Wednesday, June 11, 2008

Kroller-Muller (with Umlauts Over the O and the U)

So, aside from the shoe and the grocery store on Monday (and the fly too I suppose...) Monday was good.  The studio, or Atelier, I'm working in has some awesome projects for me and my supervisor Clara seems really great.  Constant tea drinking is also encouraged.

Yesterday (Tuesday) Clara and I went to the Kroller-Muller Museum.  As stated in the title, take that museum name and put umlauts over the O and U.  Now you have the appropriate name.  I'm sure I could figure out how to make umlauts here on the computer, but it's not really worth it right now.  I'd rather spend my time eating these karamelstroopwafels - a cookie/syrup/waffled treat item purchased at Albert Heijn.  Albert Heijn is the nearest grocery store.  I keep forgetting, and thinking that the name is the Kaiser Wilhelm.  So close.

Anyway, I got up early early and took a tram to meet the Director of Collections/Exhibitions (at least I think that was her job... she kept referring to activities... which I assumed to mean exhibitions) and she gave me a ride to the Kroller-Muller.  Public transit, which is otherwise good, wouldn't have worked because the bus drivers are on strike right now.  It seems that public transit workers are always on strike in Europe.

The Kroller-Muller is located in Gelderland (yes, Gelderland is a real place, not a place that only exists in the Princess Bride).  Gelderland is like four provinces away from Amsterdam, so I really got to see a huge chunk of Holland.

Traffic between Gelderland 
and North Holland, where Amsterdam is located. 

Not exactly a van Gogh.

The Kroller-Muller has something like 291 works by Vincent (including the cafe at night that most college freshmen have on their dorm walls), a huge collection of contemporary art (think Picasso, Seurat, Manet, Duchamp, etc), and is located in an approximately 750 hectacre national park - a national park which doubles as a huge outdoor sculpture garden.  It was very cool, and I'd like to go back as a visitor.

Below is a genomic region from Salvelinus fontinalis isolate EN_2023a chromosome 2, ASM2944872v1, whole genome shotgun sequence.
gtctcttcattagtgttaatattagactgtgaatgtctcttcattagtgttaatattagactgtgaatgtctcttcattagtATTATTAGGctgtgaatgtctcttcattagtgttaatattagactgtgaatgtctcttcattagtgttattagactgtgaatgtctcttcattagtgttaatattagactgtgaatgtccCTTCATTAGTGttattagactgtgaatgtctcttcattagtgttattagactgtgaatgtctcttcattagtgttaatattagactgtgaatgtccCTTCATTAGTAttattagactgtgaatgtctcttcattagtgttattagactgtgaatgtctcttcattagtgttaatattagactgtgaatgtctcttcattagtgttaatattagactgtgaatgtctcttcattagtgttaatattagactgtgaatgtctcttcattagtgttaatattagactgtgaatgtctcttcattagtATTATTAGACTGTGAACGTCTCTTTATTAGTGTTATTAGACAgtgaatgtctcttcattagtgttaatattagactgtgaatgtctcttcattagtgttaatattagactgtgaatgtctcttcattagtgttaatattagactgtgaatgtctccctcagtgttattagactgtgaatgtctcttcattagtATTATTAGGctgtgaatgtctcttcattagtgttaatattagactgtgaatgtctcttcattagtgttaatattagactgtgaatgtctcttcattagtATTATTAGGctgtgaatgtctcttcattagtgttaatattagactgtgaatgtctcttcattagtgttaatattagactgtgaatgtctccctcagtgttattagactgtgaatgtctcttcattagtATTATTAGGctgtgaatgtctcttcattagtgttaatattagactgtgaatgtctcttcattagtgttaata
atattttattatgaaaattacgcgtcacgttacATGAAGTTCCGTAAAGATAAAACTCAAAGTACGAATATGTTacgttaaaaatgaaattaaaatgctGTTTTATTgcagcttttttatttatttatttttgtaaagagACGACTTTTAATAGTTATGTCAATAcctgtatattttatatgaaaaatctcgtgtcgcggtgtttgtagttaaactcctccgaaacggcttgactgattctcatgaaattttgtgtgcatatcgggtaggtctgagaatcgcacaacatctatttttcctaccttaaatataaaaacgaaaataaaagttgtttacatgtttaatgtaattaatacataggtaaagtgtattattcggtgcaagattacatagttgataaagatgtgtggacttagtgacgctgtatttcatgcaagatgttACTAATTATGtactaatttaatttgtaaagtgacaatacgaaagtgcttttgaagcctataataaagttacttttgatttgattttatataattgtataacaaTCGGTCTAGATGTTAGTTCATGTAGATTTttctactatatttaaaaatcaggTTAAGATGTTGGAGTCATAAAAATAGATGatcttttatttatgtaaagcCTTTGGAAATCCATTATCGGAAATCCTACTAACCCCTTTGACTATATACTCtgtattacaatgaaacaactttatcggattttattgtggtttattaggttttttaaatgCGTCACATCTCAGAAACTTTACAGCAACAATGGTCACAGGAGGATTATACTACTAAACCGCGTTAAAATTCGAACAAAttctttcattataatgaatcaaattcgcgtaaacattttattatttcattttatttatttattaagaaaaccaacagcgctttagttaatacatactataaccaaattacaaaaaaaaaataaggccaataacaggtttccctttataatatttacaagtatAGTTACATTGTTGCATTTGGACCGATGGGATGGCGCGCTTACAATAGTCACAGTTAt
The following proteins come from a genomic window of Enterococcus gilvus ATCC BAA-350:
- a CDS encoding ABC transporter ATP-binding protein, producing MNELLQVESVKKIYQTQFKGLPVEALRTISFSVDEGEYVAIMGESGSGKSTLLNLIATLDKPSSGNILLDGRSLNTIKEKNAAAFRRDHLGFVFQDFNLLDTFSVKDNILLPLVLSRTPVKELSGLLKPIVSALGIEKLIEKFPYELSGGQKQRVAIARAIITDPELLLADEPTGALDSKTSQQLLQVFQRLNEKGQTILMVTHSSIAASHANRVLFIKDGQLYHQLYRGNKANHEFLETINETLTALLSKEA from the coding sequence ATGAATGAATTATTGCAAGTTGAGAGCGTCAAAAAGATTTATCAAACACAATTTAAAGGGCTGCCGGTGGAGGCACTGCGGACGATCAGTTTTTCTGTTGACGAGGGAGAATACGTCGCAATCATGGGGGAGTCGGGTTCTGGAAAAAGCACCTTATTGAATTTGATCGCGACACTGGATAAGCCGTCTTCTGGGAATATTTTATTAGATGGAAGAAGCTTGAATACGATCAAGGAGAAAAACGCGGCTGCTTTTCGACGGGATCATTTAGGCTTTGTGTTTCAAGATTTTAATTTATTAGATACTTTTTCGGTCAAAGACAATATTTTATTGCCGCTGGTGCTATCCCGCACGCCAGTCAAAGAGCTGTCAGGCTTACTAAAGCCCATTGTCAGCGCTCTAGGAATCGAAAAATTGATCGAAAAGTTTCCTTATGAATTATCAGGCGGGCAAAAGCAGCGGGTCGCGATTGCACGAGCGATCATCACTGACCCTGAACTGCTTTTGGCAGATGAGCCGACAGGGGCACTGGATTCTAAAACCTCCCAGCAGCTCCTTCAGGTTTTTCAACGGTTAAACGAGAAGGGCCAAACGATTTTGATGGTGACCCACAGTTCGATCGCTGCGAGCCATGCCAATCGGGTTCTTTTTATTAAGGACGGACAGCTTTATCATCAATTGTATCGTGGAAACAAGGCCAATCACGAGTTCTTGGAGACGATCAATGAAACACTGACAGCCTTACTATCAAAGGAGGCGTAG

I did get an official badge, with my very own name on it, not an ordinary visitor badge.  As you can see in the photo of the badge, the museum is very serious about its umlauts.

Closed because of refitting - for all you non-Dutch readers (like me).

The show, which is titled Nature as Artifice, opens tomorrow.  As you can see from the following images, things weren't exactly hung on the walls yet.

It's actually a really cool show.  Contemporary Dutch landscape photography and video art.

Clara and I were only responsible for the photographs - we left around 5:30 (starting the day at like 8:15) and the a/v team were still messing around with the video installations.

It was a little hard to do a condition report on an object that was literally three times your own height and hanging on a wall above you, but you look at it and squint, "I'm pretty sure that there is some surface dirt overall... maybe a hand print - no, definitely a big greasy hand print at the top right corner...".  There is also lots of crawling around on discarded packing materials and peering behind frames and looking at corners and squinting and peering.

There are tons of photographs in this show.  Around 19 different artists and represented, some of whom have more than 20 objects on the walls.

And its a great theme for the Kroller-Muller - contemporary Dutch landscape photography in a museum dedicated to the contemporary arts which is situated in a huge natural wildlife preserve/sculpture garden.  The best part of the Kroller-Muller is that you can go outside for lunch or a cup of tea or a walk and then wander back inside to look at the art.

I'm either allergic to rural Holland, or to the dust generated by the strange green wooden particle board the carpenters used to create the pedestals.  Things were very dusty inside the installation galleries.  I kept sneezing and had some intense allergy issues.  Observe the puffy runny eyes below.

1 comment:

Michael said...

Umlauts are under symbols in word. In HTML you can type &<letter>uml;, for example &Auml; makes a capital A with umlauts: Ä. This comment was dad's idea, but he didn't know the HTML.